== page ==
Monday, May 06, 2013

Bye bye passwords

The age of the password has come to an end; we just haven’t realized it yet. 

And no one has figured out what will take its place. 

What we can say for sure is this: 

Access to our data can no longer hinge on secrets—a string of characters, 10 strings of characters, the answers to 50 questions—that only we’re supposed to know. 

The Internet doesn’t do secrets. 

Everyone is a few clicks away from knowing everything.
Instead, our new system will need to hinge on who we are and what we do: where we go and when, what we have with us, how we act when we’re there. 

And each vital account will need to cue off many such pieces of information—not just two, and definitely not just one.
This last point is crucial. 

It’s what’s so brilliant about Google’s two-factor authentication, but the company simply hasn’t pushed the insight far enough. 

Two factors should be a bare minimum. 

Think about it: 

When you see a man on the street and think it might be your friend, you don’t ask for his ID. 

Instead, you look at a combination of signals.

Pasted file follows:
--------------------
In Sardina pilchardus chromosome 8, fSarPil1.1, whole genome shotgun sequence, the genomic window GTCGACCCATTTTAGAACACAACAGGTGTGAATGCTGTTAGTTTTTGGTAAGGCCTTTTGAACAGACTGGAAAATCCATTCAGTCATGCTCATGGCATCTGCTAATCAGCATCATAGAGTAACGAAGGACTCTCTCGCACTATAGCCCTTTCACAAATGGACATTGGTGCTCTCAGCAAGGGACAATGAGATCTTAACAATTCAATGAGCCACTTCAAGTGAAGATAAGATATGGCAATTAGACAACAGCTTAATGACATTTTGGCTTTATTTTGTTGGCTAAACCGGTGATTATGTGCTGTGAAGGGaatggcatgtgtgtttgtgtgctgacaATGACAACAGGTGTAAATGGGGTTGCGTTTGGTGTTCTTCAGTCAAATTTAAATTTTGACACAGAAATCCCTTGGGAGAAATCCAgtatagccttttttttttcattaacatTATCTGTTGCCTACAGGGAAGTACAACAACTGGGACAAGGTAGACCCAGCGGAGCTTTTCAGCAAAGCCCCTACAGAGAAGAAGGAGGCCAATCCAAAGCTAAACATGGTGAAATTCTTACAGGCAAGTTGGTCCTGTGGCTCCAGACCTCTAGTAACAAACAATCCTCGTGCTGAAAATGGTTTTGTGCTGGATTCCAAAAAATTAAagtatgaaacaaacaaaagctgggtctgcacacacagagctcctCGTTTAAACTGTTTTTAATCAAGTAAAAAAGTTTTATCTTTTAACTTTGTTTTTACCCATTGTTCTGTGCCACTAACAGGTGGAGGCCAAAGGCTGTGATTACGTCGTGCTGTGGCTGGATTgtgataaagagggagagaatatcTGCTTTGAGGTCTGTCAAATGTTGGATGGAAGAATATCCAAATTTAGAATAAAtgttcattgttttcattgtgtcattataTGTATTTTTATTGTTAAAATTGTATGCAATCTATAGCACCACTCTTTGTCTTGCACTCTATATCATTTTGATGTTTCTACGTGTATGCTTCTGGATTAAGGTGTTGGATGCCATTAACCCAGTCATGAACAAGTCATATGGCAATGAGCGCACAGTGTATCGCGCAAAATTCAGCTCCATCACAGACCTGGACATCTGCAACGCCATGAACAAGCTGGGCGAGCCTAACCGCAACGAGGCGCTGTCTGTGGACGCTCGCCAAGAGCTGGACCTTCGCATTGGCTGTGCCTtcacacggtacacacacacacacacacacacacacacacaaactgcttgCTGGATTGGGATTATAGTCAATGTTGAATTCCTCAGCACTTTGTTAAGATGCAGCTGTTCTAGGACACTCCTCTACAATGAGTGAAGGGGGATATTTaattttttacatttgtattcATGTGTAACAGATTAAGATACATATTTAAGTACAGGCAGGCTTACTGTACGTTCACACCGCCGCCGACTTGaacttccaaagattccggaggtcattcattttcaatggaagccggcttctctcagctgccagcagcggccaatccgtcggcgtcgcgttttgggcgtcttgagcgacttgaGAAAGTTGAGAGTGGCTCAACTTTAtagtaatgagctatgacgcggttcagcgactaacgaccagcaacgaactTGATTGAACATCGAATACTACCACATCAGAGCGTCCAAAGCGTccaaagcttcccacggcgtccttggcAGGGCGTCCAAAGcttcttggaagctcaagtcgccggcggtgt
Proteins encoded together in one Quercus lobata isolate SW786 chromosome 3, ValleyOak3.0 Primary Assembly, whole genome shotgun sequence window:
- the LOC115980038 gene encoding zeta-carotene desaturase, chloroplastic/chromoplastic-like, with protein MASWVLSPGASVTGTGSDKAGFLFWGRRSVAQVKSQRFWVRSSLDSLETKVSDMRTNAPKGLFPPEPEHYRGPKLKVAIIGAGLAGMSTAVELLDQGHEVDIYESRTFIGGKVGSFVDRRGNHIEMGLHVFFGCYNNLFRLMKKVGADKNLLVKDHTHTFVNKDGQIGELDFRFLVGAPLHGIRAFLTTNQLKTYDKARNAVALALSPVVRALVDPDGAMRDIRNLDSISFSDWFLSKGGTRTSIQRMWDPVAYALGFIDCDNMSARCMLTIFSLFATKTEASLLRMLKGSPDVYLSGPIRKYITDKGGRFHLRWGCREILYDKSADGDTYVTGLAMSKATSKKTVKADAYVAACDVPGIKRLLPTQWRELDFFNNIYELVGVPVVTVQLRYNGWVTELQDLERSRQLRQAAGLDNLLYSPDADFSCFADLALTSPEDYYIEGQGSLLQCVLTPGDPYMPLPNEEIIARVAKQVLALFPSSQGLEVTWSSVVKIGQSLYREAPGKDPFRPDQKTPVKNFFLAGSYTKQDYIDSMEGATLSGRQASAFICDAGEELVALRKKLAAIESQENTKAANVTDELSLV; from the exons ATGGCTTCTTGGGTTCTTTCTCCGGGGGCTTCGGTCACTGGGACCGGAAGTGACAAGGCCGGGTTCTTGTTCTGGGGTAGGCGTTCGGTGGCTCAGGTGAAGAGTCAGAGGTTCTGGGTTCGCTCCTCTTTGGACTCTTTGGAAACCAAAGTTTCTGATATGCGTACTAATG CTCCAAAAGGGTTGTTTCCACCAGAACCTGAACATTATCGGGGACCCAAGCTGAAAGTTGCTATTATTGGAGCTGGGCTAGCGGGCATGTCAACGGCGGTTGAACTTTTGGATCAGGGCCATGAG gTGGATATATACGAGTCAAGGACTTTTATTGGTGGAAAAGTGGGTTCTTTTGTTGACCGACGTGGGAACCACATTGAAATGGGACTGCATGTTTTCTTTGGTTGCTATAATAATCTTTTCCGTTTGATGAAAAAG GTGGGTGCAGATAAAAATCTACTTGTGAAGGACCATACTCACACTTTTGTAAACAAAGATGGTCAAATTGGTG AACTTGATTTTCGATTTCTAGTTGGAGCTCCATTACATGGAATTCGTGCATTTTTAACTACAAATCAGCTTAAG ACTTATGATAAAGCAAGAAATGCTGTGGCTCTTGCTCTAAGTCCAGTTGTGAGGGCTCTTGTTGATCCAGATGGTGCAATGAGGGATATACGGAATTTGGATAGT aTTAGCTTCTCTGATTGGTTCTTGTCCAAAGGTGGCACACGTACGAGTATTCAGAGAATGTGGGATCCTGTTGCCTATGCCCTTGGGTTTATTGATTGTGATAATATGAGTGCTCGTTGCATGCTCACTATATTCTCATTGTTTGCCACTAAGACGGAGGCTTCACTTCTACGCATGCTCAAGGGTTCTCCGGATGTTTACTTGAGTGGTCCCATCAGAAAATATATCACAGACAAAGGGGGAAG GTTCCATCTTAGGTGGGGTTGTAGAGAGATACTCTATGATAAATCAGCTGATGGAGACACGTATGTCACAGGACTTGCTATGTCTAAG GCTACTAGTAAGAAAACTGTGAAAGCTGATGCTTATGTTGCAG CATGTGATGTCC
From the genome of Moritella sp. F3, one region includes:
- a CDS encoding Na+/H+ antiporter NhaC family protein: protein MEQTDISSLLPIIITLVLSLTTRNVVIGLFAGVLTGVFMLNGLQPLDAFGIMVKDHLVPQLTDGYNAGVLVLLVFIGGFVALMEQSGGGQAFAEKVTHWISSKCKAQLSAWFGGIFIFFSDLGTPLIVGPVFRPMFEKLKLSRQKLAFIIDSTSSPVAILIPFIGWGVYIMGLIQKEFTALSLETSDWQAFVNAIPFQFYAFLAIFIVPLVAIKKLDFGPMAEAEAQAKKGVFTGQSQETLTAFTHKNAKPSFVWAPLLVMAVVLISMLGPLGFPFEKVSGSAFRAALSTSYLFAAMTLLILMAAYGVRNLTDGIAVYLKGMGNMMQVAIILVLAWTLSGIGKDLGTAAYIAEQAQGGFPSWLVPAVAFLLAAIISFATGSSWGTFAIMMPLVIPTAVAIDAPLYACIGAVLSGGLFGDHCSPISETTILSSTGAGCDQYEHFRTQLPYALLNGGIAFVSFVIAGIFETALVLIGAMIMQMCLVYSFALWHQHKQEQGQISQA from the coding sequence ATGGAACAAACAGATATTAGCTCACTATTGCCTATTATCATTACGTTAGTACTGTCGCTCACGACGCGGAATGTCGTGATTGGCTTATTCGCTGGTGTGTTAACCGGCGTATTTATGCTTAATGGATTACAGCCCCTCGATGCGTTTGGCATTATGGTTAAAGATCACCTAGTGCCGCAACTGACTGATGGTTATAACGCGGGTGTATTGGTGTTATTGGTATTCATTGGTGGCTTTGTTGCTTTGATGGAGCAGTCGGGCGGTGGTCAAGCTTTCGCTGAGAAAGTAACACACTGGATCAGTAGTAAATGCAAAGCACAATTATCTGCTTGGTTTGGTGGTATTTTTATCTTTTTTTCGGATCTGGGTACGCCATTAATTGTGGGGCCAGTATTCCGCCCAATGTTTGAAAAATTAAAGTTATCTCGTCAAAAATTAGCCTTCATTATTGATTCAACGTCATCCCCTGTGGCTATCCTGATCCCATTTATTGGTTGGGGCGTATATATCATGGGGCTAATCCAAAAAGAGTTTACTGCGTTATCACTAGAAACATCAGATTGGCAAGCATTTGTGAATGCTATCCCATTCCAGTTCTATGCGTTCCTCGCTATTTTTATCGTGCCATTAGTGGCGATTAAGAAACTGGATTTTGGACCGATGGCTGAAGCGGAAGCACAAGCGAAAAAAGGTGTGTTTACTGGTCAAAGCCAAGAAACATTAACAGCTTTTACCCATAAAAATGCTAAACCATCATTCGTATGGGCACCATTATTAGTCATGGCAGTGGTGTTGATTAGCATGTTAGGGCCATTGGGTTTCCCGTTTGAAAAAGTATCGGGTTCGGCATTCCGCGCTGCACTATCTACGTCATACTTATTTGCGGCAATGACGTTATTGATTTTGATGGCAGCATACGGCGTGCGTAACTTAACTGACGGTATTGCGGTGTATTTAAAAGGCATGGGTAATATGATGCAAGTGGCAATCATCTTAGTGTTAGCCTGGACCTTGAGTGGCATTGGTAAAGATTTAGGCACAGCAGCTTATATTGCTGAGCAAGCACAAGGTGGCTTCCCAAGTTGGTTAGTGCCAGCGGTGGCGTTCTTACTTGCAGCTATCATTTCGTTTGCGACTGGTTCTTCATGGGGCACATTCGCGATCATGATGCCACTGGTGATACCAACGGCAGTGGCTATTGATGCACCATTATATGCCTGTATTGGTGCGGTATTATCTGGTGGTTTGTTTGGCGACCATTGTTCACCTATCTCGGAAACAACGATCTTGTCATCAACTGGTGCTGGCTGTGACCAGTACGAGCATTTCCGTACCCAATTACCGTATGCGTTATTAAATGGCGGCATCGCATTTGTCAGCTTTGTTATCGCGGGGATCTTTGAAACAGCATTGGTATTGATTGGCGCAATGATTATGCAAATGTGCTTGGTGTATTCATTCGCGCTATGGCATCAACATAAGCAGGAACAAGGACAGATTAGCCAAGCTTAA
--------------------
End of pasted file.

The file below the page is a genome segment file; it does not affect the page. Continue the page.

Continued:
He has a new haircut, but does that look like his jacket? 

Does his voice sound the same? 

Is he in a place he’s likely to be? 

If many points don’t match, you wouldn’t believe his ID; even if the photo seemed right, you’d just assume it had been faked.
And that, in essence, will be the future of online identity verification. 

It may very well include passwords, much like the IDs in our example. 

But it will no longer be a password-based system, any more than our system of personal identification is based on photo IDs. 

The password will be just one token in a multifaceted process. Jeremy Grant of the Department of Commerce calls this an identity ecosystem.
What about biometrics? 

After watching lots of movies, many of us would like to think that a fingerprint reader or iris scanner could be what passwords used to be: a single-factor solution, an instant verification. 

But they both have two inherent problems. 

First, the infrastructure to support them doesn’t exist, a chicken-or-egg issue that almost always spells death for a new technology. 

Because fingerprint readers and iris scanners are expensive and buggy, no one uses them, and because no one uses them, they never become cheaper or better.